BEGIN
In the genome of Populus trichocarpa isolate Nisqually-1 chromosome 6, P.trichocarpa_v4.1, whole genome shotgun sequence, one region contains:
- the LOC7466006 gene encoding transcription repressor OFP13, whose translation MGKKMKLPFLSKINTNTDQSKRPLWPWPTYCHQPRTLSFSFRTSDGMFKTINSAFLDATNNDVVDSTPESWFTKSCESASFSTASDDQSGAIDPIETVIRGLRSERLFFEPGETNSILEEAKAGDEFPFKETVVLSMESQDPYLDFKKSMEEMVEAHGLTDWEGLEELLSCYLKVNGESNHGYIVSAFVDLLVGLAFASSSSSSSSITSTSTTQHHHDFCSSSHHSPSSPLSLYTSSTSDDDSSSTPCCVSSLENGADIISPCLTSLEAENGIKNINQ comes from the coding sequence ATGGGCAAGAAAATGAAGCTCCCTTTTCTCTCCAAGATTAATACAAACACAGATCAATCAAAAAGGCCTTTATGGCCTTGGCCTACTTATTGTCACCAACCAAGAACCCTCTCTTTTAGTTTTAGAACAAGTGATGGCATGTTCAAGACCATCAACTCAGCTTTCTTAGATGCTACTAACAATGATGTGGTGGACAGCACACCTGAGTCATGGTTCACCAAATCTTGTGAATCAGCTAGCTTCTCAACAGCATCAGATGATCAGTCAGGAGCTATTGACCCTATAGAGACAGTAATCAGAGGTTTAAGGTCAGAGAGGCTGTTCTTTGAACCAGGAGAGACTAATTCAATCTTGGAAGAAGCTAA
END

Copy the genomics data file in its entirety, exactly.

In the genome of Populus trichocarpa isolate Nisqually-1 chromosome 6, P.trichocarpa_v4.1, whole genome shotgun sequence, one region contains:
- the LOC7466006 gene encoding transcription repressor OFP13, whose translation MGKKMKLPFLSKINTNTDQSKRPLWPWPTYCHQPRTLSFSFRTSDGMFKTINSAFLDATNNDVVDSTPESWFTKSCESASFSTASDDQSGAIDPIETVIRGLRSERLFFEPGETNSILEEAKAGDEFPFKETVVLSMESQDPYLDFKKSMEEMVEAHGLTDWEGLEELLSCYLKVNGESNHGYIVSAFVDLLVGLAFASSSSSSSSITSTSTTQHHHDFCSSSHHSPSSPLSLYTSSTSDDDSSSTPCCVSSLENGADIISPCLTSLEAENGIKNINQ comes from the coding sequence ATGGGCAAGAAAATGAAGCTCCCTTTTCTCTCCAAGATTAATACAAACACAGATCAATCAAAAAGGCCTTTATGGCCTTGGCCTACTTATTGTCACCAACCAAGAACCCTCTCTTTTAGTTTTAGAACAAGTGATGGCATGTTCAAGACCATCAACTCAGCTTTCTTAGATGCTACTAACAATGATGTGGTGGACAGCACACCTGAGTCATGGTTCACCAAATCTTGTGAATCAGCTAGCTTCTCAACAGCATCAGATGATCAGTCAGGAGCTATTGACCCTATAGAGACAGTAATCAGAGGTTTAAGGTCAGAGAGGCTGTTCTTTGAACCAGGAGAGACTAATTCAATCTTGGAAGAAGCTAA